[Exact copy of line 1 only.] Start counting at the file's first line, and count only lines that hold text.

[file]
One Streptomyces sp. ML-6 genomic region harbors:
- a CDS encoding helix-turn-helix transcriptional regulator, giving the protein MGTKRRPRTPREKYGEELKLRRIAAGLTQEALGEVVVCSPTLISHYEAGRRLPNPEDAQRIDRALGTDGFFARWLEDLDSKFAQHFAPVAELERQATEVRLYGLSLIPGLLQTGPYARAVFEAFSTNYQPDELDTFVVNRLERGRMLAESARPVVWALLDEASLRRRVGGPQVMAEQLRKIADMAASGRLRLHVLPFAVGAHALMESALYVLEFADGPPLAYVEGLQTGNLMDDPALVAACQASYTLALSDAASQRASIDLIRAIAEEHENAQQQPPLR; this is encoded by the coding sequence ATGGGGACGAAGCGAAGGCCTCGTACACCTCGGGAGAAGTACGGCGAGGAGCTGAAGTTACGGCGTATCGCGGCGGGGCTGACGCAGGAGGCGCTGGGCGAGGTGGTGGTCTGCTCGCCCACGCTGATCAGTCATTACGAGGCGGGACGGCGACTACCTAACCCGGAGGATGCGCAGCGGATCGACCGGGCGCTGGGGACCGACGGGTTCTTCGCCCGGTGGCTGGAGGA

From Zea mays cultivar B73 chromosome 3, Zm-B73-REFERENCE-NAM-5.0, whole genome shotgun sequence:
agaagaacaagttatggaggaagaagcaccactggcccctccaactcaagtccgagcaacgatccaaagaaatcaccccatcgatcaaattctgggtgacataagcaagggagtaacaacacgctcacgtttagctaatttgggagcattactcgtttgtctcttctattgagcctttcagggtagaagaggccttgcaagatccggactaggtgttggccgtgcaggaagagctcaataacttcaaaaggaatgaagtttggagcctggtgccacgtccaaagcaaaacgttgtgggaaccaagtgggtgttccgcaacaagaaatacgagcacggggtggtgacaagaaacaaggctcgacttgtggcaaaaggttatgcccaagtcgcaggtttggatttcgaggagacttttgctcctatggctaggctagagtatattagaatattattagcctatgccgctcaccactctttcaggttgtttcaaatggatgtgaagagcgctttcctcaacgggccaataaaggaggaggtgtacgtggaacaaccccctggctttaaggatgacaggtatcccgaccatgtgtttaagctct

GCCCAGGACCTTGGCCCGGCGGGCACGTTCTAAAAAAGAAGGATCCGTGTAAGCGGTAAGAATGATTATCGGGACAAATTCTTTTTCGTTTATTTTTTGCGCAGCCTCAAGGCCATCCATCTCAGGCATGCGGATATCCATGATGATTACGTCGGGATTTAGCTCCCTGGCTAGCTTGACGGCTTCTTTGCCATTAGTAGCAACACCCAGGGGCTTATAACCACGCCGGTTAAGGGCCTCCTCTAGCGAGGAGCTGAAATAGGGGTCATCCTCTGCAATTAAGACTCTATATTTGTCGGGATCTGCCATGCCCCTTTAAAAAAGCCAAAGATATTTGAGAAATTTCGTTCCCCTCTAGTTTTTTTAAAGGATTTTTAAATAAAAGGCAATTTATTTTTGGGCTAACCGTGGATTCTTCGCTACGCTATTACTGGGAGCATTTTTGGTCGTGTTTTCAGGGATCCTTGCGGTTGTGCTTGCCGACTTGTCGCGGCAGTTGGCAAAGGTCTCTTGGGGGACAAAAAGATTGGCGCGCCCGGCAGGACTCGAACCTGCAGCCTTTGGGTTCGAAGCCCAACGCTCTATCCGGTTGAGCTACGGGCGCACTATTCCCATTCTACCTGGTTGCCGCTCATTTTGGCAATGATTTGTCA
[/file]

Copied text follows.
One Streptomyces sp. ML-6 genomic region harbors: